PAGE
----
Save as gov.sh then make executable and then execute the script like this:
sudo bash gov.sh performance
You will have to run this command each reboot unless you have it execute automatically at startup. [1][2][3]

echo 1 | tee /sys/block/sd*/queue/iosched/fifo_batch > /dev/null
echo 100000 | tee /sys/block/sd*/queue/nr_requests > /dev/null
echo 4096 | tee /sys/block/sd*/queue/read_ahead_kb > /dev/null

These 3 commands are also not persistent though reboot.

Do you have a Nvidia GPU and are using proprietary Nvidia drivers?
Please Note: I doubt this will work with Nvidia Laptops running Bumblebee drivers.

Add these commands under startup applications:
nvidia-settings -a GPUFanControlState=1
nvidia-settings -a GPUTargetFanSpeed=65
nvidia-settings -a GpuPowerMizerMode=1

I prefer my GPU fan to run at 65%. Obviously you can change this number to whatever percent you prefer. 100% is super cool temperatures but super loud. Play with this number to get a perfect balance between low temperatures and tolerable fan noise.

Next we need to generate a xorg.conf file. You should be able to do so using the following command:
sudo nvidia-xconfig
This should generate a config file either /etc/X11/xorg.conf or /etc/X11/xorg.conf.d/20-nvidia.conf

Use the following command to open the newly generated file and edit it:
sudo pluma /etc/X11/xorg.conf
Please Note: The spacing is not displaying properly on this WordPress Blog, but you should still be able to get the general idea.

Section "Device"
Identifier "Device0"
Driver "nvidia"
VendorName "NVIDIA Corporation"
BoardName "Graphics Device"
Option "Coolbits" "28"
Option "TripleBuffer" "True"

Section "Screen"
Identifier "Screen0"
Device "Device0"
Monitor "Monitor0"
DefaultDepth 24
Option "Stereo" "0"
Option "nvidiaXineramaInfoOrder" "DFP-5"
Option "metamodes" "nvidia-auto-select +0+0 {ForceCompositionPipeline=On}"
Option "SLI" "Off"
Option "MultiGPU" "Off"
Option "BaseMosaic" "off"
SubSection "Display"
Depth 24

The main changes I want to highlight in the above script are these 3 commands below:
Option "Coolbits" "28"
Option "TripleBuffer" "True"
Option "metamodes" "nvidia-auto-select +0+0 {ForceCompositionPipeline=On}"

Conclusion and Reboot
Please reboot your machine now.
You can double check that some of the new settings have been successfully changed by running the following two commands:
cat /proc/sys/net/ipv4/tcp_available_congestion_control
This should output a number of different TCP Congestion Control methods, however bbr should be listed first if done correctly.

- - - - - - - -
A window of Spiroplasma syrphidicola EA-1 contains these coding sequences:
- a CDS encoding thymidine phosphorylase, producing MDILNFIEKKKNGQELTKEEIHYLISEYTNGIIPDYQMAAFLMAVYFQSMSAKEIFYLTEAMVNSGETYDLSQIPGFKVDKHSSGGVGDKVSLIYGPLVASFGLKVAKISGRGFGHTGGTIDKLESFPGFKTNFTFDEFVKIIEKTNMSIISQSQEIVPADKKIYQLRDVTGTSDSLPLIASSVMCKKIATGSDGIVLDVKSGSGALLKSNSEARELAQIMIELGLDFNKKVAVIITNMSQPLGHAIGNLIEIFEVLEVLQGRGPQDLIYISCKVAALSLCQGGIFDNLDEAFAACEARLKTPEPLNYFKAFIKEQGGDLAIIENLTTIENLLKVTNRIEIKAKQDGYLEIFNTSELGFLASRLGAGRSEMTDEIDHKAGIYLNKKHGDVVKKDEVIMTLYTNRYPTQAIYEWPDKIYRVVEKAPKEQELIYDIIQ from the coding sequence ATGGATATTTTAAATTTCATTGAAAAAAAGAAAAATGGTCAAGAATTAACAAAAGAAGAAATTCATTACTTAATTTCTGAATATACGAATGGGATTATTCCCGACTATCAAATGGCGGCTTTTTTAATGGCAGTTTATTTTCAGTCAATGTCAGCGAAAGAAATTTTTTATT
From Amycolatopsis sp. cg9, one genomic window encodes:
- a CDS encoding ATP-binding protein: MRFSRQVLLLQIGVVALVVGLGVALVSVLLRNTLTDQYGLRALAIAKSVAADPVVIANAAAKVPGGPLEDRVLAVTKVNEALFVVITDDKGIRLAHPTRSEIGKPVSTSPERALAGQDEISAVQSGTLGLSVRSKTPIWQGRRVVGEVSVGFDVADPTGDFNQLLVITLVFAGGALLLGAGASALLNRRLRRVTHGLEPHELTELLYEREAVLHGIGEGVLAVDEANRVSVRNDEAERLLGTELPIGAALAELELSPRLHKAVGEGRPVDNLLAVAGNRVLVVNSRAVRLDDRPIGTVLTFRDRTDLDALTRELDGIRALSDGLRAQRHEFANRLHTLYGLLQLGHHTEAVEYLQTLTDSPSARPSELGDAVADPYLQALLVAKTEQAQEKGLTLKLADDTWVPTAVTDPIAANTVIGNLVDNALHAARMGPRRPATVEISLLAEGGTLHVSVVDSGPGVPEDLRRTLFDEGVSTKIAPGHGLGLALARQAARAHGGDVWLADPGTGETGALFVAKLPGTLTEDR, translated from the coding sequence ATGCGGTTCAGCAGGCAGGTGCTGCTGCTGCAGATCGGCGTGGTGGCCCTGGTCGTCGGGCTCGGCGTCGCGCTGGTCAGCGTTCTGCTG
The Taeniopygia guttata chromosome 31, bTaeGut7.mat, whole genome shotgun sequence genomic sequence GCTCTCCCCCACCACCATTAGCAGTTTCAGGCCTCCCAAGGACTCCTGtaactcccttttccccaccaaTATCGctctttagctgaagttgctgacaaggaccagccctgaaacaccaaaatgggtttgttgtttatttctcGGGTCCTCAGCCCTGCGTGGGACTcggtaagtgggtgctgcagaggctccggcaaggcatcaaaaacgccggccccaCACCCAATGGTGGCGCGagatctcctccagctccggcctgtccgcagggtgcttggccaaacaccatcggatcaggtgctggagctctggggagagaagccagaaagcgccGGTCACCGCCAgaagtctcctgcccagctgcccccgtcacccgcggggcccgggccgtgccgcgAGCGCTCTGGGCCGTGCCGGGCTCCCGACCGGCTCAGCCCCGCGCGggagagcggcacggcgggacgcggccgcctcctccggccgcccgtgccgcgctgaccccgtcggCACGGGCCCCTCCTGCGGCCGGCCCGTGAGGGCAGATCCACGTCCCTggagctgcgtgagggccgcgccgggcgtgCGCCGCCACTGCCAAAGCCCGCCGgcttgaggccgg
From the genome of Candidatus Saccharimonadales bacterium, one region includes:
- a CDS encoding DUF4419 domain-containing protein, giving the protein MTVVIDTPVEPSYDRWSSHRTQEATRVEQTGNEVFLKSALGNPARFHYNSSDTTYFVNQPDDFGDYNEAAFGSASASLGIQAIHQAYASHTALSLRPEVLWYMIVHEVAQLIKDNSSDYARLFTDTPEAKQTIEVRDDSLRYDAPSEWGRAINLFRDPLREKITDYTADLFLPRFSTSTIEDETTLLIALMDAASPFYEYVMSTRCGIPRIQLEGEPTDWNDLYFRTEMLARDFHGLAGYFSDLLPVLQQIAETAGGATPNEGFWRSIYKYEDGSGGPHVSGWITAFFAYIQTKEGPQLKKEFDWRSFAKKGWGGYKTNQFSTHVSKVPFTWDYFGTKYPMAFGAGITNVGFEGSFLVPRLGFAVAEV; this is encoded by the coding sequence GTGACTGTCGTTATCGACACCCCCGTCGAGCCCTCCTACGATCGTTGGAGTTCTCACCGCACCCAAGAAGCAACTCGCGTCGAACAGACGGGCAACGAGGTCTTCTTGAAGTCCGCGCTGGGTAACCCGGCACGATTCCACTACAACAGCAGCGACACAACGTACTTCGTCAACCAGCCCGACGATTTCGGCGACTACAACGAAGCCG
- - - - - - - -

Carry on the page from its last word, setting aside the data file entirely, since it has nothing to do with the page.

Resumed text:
What is bbr?
cat /sys/block/sd*/queue/scheduler
This should output all the available IO Schedulers / IO Queueing Mechanisms. The one that the system is currently using will be surrounded by [brackets].

The last two are optional and bonus tweaks if you are using this tweaked Linux install to download and seed torrents. The first set of tweaks posted below is for rTorrent/ruTorrent and the second is for Deluge.

Bonus #1 – Optimal settings for .rtorrent.rc file.
It is usually located here, although yours may be different: ~/.rtorrent.rc
sudo pluma ~/.rtorrent.rc

min_peers = 1
max_peers = 512
min_peers_seed = -1
max_peers_seed = -1
max_uploads = 512
download_rate = 0
upload_rate = 0
network.max_open_files.set = 1024
network.http.max_open.set = 512
pieces.memory.max.set = 28000M
network.xmlrpc.size_limit.set = 4M
network.max_open_sockets.set = 1024
throttle.global_up.max_rate.set_kb = 0
throttle.global_down.max_rate.set_kb = 0
system.file_allocate.set = yes
pieces.preload.type.set = 1
pieces.preload.min_size.set = 262144
pieces.preload.min_rate.set = 5120
network.send_buffer.size.set = 16M
network.receive_buffer.size.set = 16M

On this “pieces.memory.max.set = 28000M” I typically set this to 80-90% of my available ram.
In this case the machine I was using had 32GB of ram.

Bonus #2 – Optimal settings for Deluge ltConfig.
Please install the latest version of ltConfig for Deluge.
"allow_multiple_connections_per_ip": true,
"cache_expiry": 120
"cache_size": 512000,
"choking_algorithm": 1,
"enable_incoming_utp": false,
"enable_outgoing_utp": false,
"low_prio_disk": false,
"max_queued_disk_bytes": 262144000,
"max_queued_disk_bytes_low_watermark": 131072000,
"seed_choking_algorithm": 1,
"send_buffer_low_watermark": 13107200,
"send_buffer_watermark": 26214400,
"send_buffer_watermark_factor": 250,
"strict_end_game_mode": false,
"use_parole_mode": false,

Please Note: I have taken some of these settings and suggestions from this Reddit thread.

9 Replies to “Optimizing Debian, Ubuntu, Linux Mint, and Other Debian Based Distros”

  1. NA says:

    tcp_adv_win_scale =1 on newer kernel. I think its better.

  2. Carlos says:

    After editing the grub config you are missing the grub-update part.

    Also, some explanation of the numbers would be great. Where do they come from?

  3. diona says:

    thanks that u are back to posting after a long time genius

  4. Mateus Batalha says:


    When I run the command (as root):

    “umount /dev/sda2 && tune2fs -o journal_data_writeback /dev/sda2 && tune2fs -O ^has_journal /dev/sda2 && e2fsck -f /dev/sda2”

    I got “umount: /: target is busy”.

    Do you can please help me?

    1. admin says:

      I will try an install from scratch here in a few days and I will try to get the same error as you. I will let you know if I figure out your error.

      1. Pedro says:

        Same here.

        I tried to boot in rescue mode like someone suggested on reddit but with no luck.

    2. Carlos says:

      Yes, umount the root directory is tricky 🙂 It’s doable (check a pivot_root tutorial if you really want to do it) but it’s probably just much simpler to boot from network or a live USB. Only reason to really hot-do it is we none of those are available.

    3. Aaron says:

      I’m also getting this response. Did you find any solution?

    4. ciss says:

      if you installed QB before running the command, screens with rtorrent and irssi are running at boot so you need to kill them.
      quick command by replacing your mapped /dev/sdx:

      kill `lsof /dev/sda3 | awk ‘{print $2}’`